From falkon-3.1.0/CMakeLists.txt

        Code:
        # Project name and version
        project(Falkon VERSION 3.1.0)
        
        # Find ECM, with nice error handling in case of failure
        include(FeatureSummary)
        find_package(ECM 5.27.0 CONFIG)
        set_package_properties(ECM PROPERTIES TYPE REQUIRED DESCRIPTION "Extra CMake Modules." URL "https://projects.kde.org/projects/frameworks/extra-cmake-modules")
        feature_summary(WHAT REQUIRED_PACKAGES_NOT_FOUND FATAL_ON_MISSING_REQUIRED_PACKAGES)
        set(CMAKE_MODULE_PATH ${ECM_MODULE_PATH} ${ECM_KDE_MODULE_DIR} ${CMAKE_CURRENT_SOURCE_DIR}/cmake)
        
        # Many includes from ECM, to get all the nice cmake functions and settings
        include(KDEInstallDirs)
        include(KDECMakeSettings)
        include(KDECompilerSettings NO_POLICY_SCOPE)
        include(ECMInstallIcons)
        include(ECMSetupVersion)
        include(ECMAddAppIcon)
        include(ECMQtDeclareLoggingCategory)
        include(ECMPoQmTools)
        However, it compiles just fine without ECM on at least Deepin and Haiku, so I repeat: ECM is *not* needed.

        Comment


        • Originally posted by wertigon View Post
          So your criticism is basically "Well, this is not what I'm used to, so..." naturally this code is not the easiest to read for an untrained eye, and sure you can find places where one approach or the other is preferable. Is it "Add-15-MB-of-extra-dependencies" preferable though? What about 300 MB?
          Well, your few lines of code are hard to read even for the somewhat trained eye.
          I'd trade a few tens of mbs of precompiled dependencies and some performance for more readable code. (within reason, of course)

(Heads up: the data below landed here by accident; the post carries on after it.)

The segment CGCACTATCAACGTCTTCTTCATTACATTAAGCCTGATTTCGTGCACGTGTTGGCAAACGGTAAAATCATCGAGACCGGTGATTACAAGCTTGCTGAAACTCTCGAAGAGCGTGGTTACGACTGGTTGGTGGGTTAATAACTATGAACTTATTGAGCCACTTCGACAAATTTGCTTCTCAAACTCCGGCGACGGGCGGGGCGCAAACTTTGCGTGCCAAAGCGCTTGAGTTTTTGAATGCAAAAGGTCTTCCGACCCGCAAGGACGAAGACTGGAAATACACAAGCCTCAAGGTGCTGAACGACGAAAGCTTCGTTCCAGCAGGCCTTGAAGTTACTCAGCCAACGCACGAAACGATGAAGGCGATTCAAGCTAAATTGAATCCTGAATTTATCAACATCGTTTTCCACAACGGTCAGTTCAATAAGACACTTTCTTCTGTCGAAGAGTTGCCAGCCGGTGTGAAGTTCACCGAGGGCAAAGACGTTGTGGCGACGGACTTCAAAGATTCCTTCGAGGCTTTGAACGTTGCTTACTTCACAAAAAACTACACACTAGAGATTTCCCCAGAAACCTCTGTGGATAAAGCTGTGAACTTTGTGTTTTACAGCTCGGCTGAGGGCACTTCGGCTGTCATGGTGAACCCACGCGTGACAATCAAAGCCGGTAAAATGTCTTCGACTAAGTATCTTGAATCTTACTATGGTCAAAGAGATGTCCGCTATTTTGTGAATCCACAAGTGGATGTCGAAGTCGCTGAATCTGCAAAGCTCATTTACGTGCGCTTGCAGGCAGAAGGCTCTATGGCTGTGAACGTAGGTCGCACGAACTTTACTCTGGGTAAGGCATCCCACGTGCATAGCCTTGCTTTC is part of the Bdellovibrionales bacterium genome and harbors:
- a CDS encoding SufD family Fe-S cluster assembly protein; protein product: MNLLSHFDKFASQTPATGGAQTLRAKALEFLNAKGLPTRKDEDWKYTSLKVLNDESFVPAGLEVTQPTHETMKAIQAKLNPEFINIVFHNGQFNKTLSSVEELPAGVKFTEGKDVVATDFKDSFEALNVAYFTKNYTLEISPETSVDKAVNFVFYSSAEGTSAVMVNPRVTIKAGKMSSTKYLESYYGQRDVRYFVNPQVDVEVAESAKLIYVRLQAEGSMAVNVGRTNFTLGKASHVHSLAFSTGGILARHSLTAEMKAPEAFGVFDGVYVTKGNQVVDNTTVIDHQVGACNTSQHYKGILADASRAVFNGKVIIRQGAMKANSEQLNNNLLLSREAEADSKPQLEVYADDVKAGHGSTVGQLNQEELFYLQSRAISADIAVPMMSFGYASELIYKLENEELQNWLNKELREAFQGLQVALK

Because things will be easier for me and my users will never notice the difference

          Originally posted by wertigon View Post
          At this rate I see Qt eventually becoming another jQuery. You know that JavaScript augmented library that allowed you to do cool stuff with even old IE6 back in the day. Then it got obsolete as ECMAScript evolved, and these days people mostly just drop it over standard JS and CSS. I would suggest very careful trimming of the Qt fluff going forward, start deprecating things that are now part of the standard C++17 like regexps, et cetera.
          I think that Qt devs would be happy to wrap Qt classes around standard libraries if it makes sense.
          By the way, do you have any idea of just how many sites still rely on jQuery?
          A little context: https://trends.builtwith.com/javascript/jQuery

          Comment


          • Originally posted by MadCatX View Post
            I'm afraid you're thinking about this all wrong. There are numerous huge software projects that use Qt - a lot of them commercial. Imagine the sheer amount of work that'd have to go into moving away from QString to std::string API. How would you explain to your customers that they have to rewrite all of their container code if they want to upgrade to Qt6? Why would anybody do that?
            This is why the keyword "Deprecated" exists. It is not unreasonable to ask your customers to recode to a different container while maintaining the old API one last generation.

            Originally posted by MadCatX View Post
            Qt containers are fine. They have a STL-like and Java-like convenient APIs. They do copy-on-write (STL doesn't). They use signed integers for indices (I think it was Scott Meyers who said that using unsigned ints for indexing is one of STL's biggest mistakes). They are guaranteed to work exactly the same on all platforms. They are used consistently across the entire Qt. What exactly do you gain by switching over?